Southern District U.S. Attorney Preet Bharara at Trump Tower Wednesday (AP/Evan Vucci)
Seven years into the job, Preet Bharara is more than ready to extend his tenure as Southern District U.S. attorney.
Bharara emerged from a meeting with President-elect Donald Trump Wednesday saying he was asked to remain at his post and he agreed, a move that was welcomed by the white-collar bar in New York.
“The president-elect … presumably because he’s a New Yorker and is aware of [the] great work that our office has done over the past seven years, asked to meet with me and discuss whether or not I’m prepared to stay on as U.S. attorney to do the work as we have done it, without fear or favor, for the last seven years,” Bharara said outside of Trump Tower in midtown Manhattan.
Following what he called “a good meeting,” with Trump, Bharara said he accepted an offer that was also seconded by Sen. Jeff Sessions, Trump’s nominee for attorney general.
The decision cements Bharara’s position as one of the top law enforcement figures in the United States. Two more years on the job will make him the longest-serving U.S. attorney in the history of the Southern District.
The decision to maintain the status quo provides continuity and stability on one of the largest U.S. attorney’s office’s, with 227 prosecutors, 167 of them in the Criminal Division.
Bharara’s tenure has been marked in part by a steady emphasis on white-collar crime where scores of convictions have been obtained. In the area of insider trading, Bharara has been forced to fight a rear-guard action as some convictions have been vacated, and some cases dismissed, as the Second Circuit has set a higher bar for prosecutors.
“I think the significant impact on the white-collar bar is that this may signal no change for the white-collar bar,” said John Kiernan, co-chair of the litigation department at Debevoise & Plimpton and current president of the New York City Bar Association.
Kiernan said Bharara “is an extremely talented U.S. attorney and it’s terrific news that the president-elect has focused on talent and not politicized such an important prosecutorial office.”
Bharara is a protege of New York Sen. Charles Schumer, a Democrat. Schumer, the Senate minority leader, released a statement Wednesday saying he had spoken with Trump last week and urged reappointment, calling Bharara “one of the best U.S. attorneys New York has ever seen.”
Bharara’s decision to accept the offer to remain also means steady work for attorneys who represent public figures charged with political corruption, where Bharara’s has been relentless.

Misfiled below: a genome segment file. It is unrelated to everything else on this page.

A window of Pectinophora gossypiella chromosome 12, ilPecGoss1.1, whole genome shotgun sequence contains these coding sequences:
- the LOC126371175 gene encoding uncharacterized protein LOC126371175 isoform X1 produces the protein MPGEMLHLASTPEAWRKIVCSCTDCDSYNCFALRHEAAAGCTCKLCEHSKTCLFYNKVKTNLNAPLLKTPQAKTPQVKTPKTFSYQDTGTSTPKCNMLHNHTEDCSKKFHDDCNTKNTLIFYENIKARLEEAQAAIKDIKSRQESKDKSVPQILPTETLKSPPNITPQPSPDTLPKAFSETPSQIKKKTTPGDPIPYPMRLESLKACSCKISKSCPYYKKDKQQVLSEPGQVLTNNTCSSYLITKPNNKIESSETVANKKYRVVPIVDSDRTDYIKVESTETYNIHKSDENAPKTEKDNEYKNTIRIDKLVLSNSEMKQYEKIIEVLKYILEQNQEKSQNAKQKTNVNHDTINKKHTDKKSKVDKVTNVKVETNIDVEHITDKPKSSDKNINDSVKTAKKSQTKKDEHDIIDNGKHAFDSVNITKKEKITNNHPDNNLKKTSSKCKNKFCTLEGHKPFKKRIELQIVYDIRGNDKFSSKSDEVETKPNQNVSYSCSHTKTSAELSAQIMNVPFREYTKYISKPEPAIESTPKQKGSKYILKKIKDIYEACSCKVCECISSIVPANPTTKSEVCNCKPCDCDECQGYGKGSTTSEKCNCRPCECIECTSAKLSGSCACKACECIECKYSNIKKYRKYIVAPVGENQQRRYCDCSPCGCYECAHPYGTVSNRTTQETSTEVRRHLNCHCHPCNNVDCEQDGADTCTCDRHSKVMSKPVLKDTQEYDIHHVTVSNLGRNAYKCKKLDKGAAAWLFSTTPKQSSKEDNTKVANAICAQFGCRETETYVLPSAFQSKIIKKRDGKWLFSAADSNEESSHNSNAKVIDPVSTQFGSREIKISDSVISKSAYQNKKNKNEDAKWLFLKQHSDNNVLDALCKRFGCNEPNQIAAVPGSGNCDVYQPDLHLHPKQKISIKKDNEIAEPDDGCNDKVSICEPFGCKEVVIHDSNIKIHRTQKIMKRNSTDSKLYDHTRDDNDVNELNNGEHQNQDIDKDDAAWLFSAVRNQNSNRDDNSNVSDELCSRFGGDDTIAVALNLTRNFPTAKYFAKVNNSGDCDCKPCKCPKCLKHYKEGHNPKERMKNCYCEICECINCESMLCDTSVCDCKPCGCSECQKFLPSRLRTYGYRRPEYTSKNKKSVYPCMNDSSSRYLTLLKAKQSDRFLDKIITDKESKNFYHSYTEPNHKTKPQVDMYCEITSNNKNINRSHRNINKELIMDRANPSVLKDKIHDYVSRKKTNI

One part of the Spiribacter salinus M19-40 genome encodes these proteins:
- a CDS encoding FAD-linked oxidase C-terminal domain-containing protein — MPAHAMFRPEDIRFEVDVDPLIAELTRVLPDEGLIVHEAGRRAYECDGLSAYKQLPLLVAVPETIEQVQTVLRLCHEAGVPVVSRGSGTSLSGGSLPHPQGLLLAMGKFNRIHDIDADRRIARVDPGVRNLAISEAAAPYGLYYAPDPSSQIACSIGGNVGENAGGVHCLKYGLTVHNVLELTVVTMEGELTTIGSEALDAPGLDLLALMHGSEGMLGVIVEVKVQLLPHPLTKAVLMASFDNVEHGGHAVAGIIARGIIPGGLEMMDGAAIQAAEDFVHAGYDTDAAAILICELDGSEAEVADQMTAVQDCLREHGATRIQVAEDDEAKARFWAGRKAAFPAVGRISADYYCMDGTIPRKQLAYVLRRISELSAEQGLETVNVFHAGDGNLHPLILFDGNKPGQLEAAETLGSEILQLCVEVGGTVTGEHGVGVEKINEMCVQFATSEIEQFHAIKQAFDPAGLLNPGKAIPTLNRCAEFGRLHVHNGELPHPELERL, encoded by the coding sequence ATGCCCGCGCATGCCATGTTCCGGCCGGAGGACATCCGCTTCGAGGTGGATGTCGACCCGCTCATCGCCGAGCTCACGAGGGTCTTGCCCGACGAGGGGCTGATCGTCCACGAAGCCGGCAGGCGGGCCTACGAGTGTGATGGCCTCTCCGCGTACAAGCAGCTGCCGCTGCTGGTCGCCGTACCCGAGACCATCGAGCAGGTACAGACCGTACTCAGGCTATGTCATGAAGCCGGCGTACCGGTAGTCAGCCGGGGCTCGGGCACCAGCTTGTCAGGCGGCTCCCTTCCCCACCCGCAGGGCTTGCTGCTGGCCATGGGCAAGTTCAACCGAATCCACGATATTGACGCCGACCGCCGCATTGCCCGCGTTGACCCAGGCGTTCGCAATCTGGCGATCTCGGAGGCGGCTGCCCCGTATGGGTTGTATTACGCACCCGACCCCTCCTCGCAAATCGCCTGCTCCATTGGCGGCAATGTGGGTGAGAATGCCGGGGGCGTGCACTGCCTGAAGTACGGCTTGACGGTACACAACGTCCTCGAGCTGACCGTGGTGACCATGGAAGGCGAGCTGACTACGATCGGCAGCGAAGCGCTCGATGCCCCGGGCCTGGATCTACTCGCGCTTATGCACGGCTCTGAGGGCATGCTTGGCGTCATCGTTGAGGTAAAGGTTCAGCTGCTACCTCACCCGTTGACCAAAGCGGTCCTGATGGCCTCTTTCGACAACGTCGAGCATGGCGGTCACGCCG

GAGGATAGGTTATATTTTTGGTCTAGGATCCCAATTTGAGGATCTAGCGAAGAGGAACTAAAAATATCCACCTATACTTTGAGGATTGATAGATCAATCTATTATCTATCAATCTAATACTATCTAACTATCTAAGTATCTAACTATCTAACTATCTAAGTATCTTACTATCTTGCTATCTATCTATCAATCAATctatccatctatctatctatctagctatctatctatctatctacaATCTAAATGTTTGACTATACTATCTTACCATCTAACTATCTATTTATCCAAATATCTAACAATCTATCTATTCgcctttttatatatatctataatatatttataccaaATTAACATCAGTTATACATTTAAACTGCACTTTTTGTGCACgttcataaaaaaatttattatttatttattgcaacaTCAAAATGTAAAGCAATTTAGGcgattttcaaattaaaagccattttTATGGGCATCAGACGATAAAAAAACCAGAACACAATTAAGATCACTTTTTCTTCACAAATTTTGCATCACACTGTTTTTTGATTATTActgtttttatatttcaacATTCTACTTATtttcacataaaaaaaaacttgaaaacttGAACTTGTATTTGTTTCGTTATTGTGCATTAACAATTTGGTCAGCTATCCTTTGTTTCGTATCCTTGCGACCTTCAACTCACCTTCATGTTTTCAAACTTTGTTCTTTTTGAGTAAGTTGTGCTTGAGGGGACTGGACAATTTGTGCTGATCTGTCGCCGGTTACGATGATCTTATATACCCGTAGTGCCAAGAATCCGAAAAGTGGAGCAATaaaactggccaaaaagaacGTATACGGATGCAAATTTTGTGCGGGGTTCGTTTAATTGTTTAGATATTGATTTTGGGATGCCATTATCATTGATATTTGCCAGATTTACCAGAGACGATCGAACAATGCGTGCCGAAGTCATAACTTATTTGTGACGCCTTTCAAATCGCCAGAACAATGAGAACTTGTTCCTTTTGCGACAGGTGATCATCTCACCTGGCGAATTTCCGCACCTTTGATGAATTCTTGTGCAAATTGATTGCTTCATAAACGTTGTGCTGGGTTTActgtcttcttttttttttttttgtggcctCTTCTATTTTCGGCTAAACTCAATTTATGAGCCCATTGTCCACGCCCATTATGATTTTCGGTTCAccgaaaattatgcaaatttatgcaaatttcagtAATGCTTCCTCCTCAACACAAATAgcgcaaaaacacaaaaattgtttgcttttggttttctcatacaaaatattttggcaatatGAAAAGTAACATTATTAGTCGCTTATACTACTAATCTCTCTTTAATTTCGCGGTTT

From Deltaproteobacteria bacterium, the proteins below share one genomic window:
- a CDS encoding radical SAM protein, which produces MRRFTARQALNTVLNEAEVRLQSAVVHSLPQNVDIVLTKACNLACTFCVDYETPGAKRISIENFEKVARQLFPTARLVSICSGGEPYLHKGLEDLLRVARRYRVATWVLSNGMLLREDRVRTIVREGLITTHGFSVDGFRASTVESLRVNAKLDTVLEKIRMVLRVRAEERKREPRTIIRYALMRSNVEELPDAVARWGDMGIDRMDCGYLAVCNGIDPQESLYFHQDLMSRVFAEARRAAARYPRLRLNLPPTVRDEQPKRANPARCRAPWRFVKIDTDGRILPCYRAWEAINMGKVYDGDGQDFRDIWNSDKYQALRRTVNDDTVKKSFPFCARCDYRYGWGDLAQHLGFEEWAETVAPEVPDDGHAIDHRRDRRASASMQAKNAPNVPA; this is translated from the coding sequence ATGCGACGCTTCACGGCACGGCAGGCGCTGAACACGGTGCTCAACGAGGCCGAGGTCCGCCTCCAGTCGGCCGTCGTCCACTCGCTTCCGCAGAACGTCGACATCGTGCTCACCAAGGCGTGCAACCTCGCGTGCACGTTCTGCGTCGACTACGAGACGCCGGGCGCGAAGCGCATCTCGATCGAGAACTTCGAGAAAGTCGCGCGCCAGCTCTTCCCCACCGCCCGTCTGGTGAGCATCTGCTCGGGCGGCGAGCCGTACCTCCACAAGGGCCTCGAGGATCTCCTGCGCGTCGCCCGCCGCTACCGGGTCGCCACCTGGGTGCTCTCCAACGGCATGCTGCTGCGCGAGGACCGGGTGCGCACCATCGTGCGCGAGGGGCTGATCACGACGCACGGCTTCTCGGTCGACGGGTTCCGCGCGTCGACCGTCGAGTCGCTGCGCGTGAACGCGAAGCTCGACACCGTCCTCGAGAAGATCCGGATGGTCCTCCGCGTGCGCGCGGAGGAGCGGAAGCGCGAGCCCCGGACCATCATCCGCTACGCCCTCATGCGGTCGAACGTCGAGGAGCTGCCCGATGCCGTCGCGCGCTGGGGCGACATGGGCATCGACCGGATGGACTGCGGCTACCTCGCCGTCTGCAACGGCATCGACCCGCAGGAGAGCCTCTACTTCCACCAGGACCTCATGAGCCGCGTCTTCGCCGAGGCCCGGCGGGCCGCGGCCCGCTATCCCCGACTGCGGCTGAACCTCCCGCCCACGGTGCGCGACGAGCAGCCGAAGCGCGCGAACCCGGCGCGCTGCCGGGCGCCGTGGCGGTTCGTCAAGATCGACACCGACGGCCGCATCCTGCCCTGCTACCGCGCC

More than on any other issue, Bharara has targeted the culture of self-dealing in New York state and New York City politics. He has given speeches decrying that decisions in Albany are made by “three men in a room”—the governor, the speaker of the Assembly and the Senate majority leader.
He has drawn criticism from some defense lawyers for his pronouncements on corruption cases and a caution from one judge on going too close to the line, but not crossing it, on his public statements.
Undeterred, Bharara has kept up a steady stream of public appearances, using humor and pointed rhetoric to try and whip up public anger and build demand for reform.
On Bharara’s watch, his prosecutors have won convictions against former Senate Majority Leader Dean Skelos, a Nassau County Republican, and former Assembly Speaker Sheldon Silver, a Manhattan Democrat.
In September, Bharara’s public corruption unit charged Joseph Percoco, a former top aide to Gov. Andrew Cuomo, who is a Democrat, and several others in an extortion and bribery scheme. Cuomo has not been accused of wrongdoing.
Bharara’s office is also currently probing campaign donations to New York City Mayor Bill de Blasio, a Democrat.
Robert Giuffra, a Sullivan & Cromwell partner, white-collar and securities litigator and a well-known Republican, said the Southern District U.S. attorney’s office is known for its continuity from one administration to another. Bharara’s decision to remain makes it seamless.
“Preet Bharara is a prosecutor’s prosecutor—he’s highly respected by Republicans and Democrats alike and he’s shown he’s prepared to take the evidence wherever it leads, regardless of the politics involved,” Giuffra said. “The decision of the president-elect and Sen. Sessions to reappoint him reflects the fact they want to run a highly professional and apolitical justice department.”
“There were a lot of Republicans around the block who would have loved the job and Donald Trump was going to pick the best person regardless” Giuffra said.
Originally published on The New York Law Journal. All rights reserved. This material may not be published, broadcast, rewritten, or redistributed.